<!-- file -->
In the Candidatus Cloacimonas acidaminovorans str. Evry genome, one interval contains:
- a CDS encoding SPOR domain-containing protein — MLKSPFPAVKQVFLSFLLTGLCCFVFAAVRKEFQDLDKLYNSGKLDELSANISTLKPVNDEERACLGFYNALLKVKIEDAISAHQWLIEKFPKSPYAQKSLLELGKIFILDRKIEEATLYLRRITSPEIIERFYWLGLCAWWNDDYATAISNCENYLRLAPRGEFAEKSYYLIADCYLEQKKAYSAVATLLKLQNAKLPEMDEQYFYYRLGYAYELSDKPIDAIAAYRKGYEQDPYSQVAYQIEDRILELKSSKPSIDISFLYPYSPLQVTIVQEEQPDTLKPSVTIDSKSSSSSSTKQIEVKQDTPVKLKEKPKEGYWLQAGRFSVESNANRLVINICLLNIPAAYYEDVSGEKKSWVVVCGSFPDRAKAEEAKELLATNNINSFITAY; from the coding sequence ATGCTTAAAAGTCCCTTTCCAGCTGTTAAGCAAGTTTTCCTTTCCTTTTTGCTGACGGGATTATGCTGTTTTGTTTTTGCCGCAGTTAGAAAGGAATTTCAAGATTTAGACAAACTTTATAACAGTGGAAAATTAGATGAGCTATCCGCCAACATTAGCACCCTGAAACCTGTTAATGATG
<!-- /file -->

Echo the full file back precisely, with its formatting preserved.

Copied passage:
In the Candidatus Cloacimonas acidaminovorans str. Evry genome, one interval contains:
- a CDS encoding SPOR domain-containing protein — MLKSPFPAVKQVFLSFLLTGLCCFVFAAVRKEFQDLDKLYNSGKLDELSANISTLKPVNDEERACLGFYNALLKVKIEDAISAHQWLIEKFPKSPYAQKSLLELGKIFILDRKIEEATLYLRRITSPEIIERFYWLGLCAWWNDDYATAISNCENYLRLAPRGEFAEKSYYLIADCYLEQKKAYSAVATLLKLQNAKLPEMDEQYFYYRLGYAYELSDKPIDAIAAYRKGYEQDPYSQVAYQIEDRILELKSSKPSIDISFLYPYSPLQVTIVQEEQPDTLKPSVTIDSKSSSSSSTKQIEVKQDTPVKLKEKPKEGYWLQAGRFSVESNANRLVINICLLNIPAAYYEDVSGEKKSWVVVCGSFPDRAKAEEAKELLATNNINSFITAY; from the coding sequence ATGCTTAAAAGTCCCTTTCCAGCTGTTAAGCAAGTTTTCCTTTCCTTTTTGCTGACGGGATTATGCTGTTTTGTTTTTGCCGCAGTTAGAAAGGAATTTCAAGATTTAGACAAACTTTATAACAGTGGAAAATTAGATGAGCTATCCGCCAACATTAGCACCCTGAAACCTGTTAATGATG